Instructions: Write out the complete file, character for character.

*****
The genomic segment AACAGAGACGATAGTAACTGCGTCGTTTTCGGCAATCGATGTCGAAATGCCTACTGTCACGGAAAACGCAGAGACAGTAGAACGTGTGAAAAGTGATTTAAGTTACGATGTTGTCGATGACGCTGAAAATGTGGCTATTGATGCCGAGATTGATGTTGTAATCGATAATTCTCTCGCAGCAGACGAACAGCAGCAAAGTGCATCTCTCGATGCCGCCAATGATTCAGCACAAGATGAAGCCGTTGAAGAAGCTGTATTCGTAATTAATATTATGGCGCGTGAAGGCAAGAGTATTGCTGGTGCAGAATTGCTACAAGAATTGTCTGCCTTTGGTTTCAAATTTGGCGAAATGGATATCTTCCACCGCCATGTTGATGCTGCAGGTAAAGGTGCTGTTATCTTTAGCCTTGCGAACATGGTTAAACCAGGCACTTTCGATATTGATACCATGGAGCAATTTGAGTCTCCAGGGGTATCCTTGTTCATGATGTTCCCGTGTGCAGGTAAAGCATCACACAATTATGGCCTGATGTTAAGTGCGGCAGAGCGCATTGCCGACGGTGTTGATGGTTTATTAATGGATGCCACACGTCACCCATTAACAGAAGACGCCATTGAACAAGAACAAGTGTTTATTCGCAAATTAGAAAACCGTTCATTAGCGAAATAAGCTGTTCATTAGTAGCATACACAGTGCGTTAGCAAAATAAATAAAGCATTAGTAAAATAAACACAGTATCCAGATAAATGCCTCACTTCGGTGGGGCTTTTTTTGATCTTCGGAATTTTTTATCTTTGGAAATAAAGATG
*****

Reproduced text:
The genomic segment AACAGAGACGATAGTAACTGCGTCGTTTTCGGCAATCGATGTCGAAATGCCTACTGTCACGGAAAACGCAGAGACAGTAGAACGTGTGAAAAGTGATTTAAGTTACGATGTTGTCGATGACGCTGAAAATGTGGCTATTGATGCCGAGATTGATGTTGTAATCGATAATTCTCTCGCAGCAGACGAACAGCAGCAAAGTGCATCTCTCGATGCCGCCAATGATTCAGCACAAGATGAAGCCGTTGAAGAAGCTGTATTCGTAATTAATATTATGGCGCGTGAAGGCAAGAGTATTGCTGGTGCAGAATTGCTACAAGAATTGTCTGCCTTTGGTTTCAAATTTGGCGAAATGGATATCTTCCACCGCCATGTTGATGCTGCAGGTAAAGGTGCTGTTATCTTTAGCCTTGCGAACATGGTTAAACCAGGCACTTTCGATATTGATACCATGGAGCAATTTGAGTCTCCAGGGGTATCCTTGTTCATGATGTTCCCGTGTGCAGGTAAAGCATCACACAATTATGGCCTGATGTTAAGTGCGGCAGAGCGCATTGCCGACGGTGTTGATGGTTTATTAATGGATGCCACACGTCACCCATTAACAGAAGACGCCATTGAACAAGAACAAGTGTTTATTCGCAAATTAGAAAACCGTTCATTAGCGAAATAAGCTGTTCATTAGTAGCATACACAGTGCGTTAGCAAAATAAATAAAGCATTAGTAAAATAAACACAGTATCCAGATAAATGCCTCACTTCGGTGGGGCTTTTTTTGATCTTCGGAATTTTTTATCTTTGGAAATAAAGATG